“Is this take home Maestro?” Chad asked in his “I’m too good for this class” voice.
“No Mr. Warren it is for now!” Maestro yelled. “Now sit and take it, I will not have any more shenanigans today!”
The bell rang; we stood up and left our untouched tests on Maestro’s desk as we left.
I stopped at my locker on my way upstairs to algebra, hoping that I would, by the grace of God, have a sweatshirt in there. But alas, it was the second week of school, so I was out of luck. I slammed the door and continued to my class.
Even with my pit stop I was the first one to room 209. The room slowly filled with my classmates, people I had known since I was seven years old but never bothered to get to know. The basketball players punched each other in the arm, saying they’ll see each other at lunch, boyfriends reluctantly kissed girlfriends, and the popular girls blew kisses to each other for reasons I will never understand.
Mr. Goodwin entered the room and ran his hand along the chalk tray. As always he was dressed like a tootsie pop, brightly colored polo shirt and tan pants, today’s color was raspberry. “I swear that middle school-ers eat this crap,” he waited for a laugh that would never come as he went to the next room to retrieve chalk.
Ryan came in as Mr. Goodwin disappeared. He took his customary seat next to me. Without looking at each other he explained himself, “Freaking whack-job tried to have us do a lab in thirty-five seconds.”
“Maestro wanted us to take a test; we all left it blank on his desk.”
“Nice,” I could hear the smile in Ryan’s voice.
Mr. Goodwin was gone much longer than he normally was, long enough for the popular girls in the corner to take out there compacts and start checking they’re already clearly made-up faces.When he finally did return, his face was so ashen I was almost concerned for his health. But when I noticed no one else was I only shifted in my seat a little bit.
“How many of you have been to New York?” he asked, we all raised our hands. We’d gone for our class trip the year before, Mr. Goodwin knew this, he was our chaperone, something was clearly not right.
“Good.” He walked over the board and drew to large rectangles on the board. Then a giant jagged hole in the one on the left.
“Cuz it’s never going to be the same.”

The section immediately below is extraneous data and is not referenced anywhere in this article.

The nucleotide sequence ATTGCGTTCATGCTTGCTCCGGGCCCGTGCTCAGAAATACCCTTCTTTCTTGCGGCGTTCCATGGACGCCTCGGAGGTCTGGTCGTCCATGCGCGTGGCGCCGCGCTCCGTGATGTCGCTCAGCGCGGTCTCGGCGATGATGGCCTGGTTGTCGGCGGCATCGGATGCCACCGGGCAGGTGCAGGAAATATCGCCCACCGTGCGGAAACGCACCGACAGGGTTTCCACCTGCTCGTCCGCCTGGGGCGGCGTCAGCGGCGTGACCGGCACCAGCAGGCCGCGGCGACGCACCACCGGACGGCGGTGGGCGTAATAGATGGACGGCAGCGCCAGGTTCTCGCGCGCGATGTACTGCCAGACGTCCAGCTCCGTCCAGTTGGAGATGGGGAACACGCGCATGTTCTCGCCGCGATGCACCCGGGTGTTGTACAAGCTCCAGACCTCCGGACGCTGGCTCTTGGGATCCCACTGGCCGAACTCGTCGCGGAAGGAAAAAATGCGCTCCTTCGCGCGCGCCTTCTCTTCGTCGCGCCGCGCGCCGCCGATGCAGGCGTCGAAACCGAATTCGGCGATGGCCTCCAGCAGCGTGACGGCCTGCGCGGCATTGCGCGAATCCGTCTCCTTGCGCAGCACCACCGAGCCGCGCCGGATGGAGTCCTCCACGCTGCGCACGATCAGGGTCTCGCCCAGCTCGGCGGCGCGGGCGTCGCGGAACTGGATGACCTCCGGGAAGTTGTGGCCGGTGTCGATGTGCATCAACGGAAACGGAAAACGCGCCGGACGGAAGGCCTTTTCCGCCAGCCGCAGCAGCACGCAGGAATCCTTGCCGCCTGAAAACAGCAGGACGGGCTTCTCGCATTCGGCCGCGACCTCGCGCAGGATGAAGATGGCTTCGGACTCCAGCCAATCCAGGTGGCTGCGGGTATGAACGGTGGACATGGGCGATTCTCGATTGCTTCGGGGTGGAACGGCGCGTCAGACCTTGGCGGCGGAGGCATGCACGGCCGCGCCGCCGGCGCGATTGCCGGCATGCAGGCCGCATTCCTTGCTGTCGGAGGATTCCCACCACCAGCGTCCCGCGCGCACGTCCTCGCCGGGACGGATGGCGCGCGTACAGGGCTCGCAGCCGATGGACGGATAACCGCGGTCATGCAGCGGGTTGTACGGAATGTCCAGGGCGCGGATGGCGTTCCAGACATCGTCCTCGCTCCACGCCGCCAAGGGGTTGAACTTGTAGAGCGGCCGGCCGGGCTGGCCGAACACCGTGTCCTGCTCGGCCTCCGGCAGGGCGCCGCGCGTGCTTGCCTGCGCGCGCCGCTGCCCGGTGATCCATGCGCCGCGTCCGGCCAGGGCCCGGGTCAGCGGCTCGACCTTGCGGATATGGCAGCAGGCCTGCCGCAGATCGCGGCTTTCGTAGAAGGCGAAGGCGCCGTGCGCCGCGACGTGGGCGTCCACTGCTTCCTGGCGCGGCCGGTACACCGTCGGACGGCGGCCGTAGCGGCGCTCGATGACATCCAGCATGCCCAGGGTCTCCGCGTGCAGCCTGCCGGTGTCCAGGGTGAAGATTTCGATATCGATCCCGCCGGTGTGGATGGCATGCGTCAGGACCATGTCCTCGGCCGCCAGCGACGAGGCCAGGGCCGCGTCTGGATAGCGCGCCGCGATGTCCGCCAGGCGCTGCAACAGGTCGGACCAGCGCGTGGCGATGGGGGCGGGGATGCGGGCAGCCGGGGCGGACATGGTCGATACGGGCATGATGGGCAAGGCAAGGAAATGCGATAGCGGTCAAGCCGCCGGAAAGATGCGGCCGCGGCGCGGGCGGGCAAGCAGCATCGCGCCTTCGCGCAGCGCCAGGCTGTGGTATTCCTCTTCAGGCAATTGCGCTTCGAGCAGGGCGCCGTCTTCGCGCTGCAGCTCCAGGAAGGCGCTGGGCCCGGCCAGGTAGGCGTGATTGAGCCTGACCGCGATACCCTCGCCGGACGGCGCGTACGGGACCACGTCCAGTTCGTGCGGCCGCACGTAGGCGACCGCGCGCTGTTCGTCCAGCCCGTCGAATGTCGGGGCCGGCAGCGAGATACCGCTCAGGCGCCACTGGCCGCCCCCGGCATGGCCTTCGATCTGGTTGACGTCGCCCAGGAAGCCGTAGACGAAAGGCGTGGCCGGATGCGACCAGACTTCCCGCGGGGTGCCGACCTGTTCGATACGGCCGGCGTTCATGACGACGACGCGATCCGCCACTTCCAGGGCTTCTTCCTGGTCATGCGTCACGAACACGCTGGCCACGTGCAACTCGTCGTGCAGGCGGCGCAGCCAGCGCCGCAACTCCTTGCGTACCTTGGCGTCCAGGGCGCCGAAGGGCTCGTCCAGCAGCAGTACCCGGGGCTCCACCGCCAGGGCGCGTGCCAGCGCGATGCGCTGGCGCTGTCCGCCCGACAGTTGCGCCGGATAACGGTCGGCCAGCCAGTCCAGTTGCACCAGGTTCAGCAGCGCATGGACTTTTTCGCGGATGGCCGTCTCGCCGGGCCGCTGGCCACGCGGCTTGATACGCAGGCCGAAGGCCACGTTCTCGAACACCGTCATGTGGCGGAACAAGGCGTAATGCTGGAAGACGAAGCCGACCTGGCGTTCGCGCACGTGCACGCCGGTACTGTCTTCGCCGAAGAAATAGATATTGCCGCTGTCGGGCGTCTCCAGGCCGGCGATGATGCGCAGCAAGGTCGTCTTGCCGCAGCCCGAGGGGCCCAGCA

“We’re still on fractional division, you can’t go throwing volume at us the second week of school, Captain,” Patrick said, his basketball clones laughed to themselves.
“Something is obviously wrong, you idiot,” Kelly said shutting her compact with a snap that made Goodwin jump a little.
“There has been a terrorist attack on the World Trade Center,” Mr. Goodwin said it as quick and painless as possible.
At that moment I memorized every detail of that room, the broken green-grey file cabinet, the way the third light from the door flickered a little, the horror struck look on the other seventeen faces in the room. Everything was perfectly clear for the first time in my life.
“How?” Robbie asked. It would have gotten a laugh at any other time but that moment.
“What happened to them? How do you know?”
“Mrs. B is watching CNN with the middle school-ers next door. Planes flying from Boston were hi-jacked and flown into the towers. That’s all I really know guys. Don’t worry though, there is no safer place than Kurtwood New Hampshire, no one has ever heard of it.”
Mr. Goodwin was never good at jokes, but he tried his damnedest to lighten the mood in the classroom, for he had the hardest job of any of us that day.
“Where were the planes going?” Ryan asked, something was weird with his voice. I turned to him. For the first time in our thirteen-year friendship, I saw him cry. I had seen this kid nailed with a soccer ball in places that would have made anyone else show some kind of emotion, but he never did. But something about these planes made him lose it.
“Shouldn’t you find out, I mean that important info ya think!” Ryan yelled the whole class was looking at him now. He would have tried to hide himself in any other situation, make sure no one saw him emoting, but he didn’t.
"I have a class to teach right now. You’ll find out everything you need to as the information is passed onto us. Right now we have some math to learn.” Goodwin wrote up two sets of five problems on the board.
“Reed and McMullen, you’re up.”Elaina stared at me waiting to see what I would do. I of course went up to the board. I was a mathematical genius I lived for these moments.
“You’re kidding right,” She said from her seat in the front row. “I’ll be racing Derek Reed in fractional division while the rest of the school watches a national tragedy unfold on television?”
“Come on Elaina,” I coxed. She slowly got up and walked toward me, I noticed she has the most beautiful emerald green eyes, complemented perfectly with her light make-up, nothing like the popular girls in the corner; Elaina was more than just regular pretty. I wondered to myself why I never noticed before.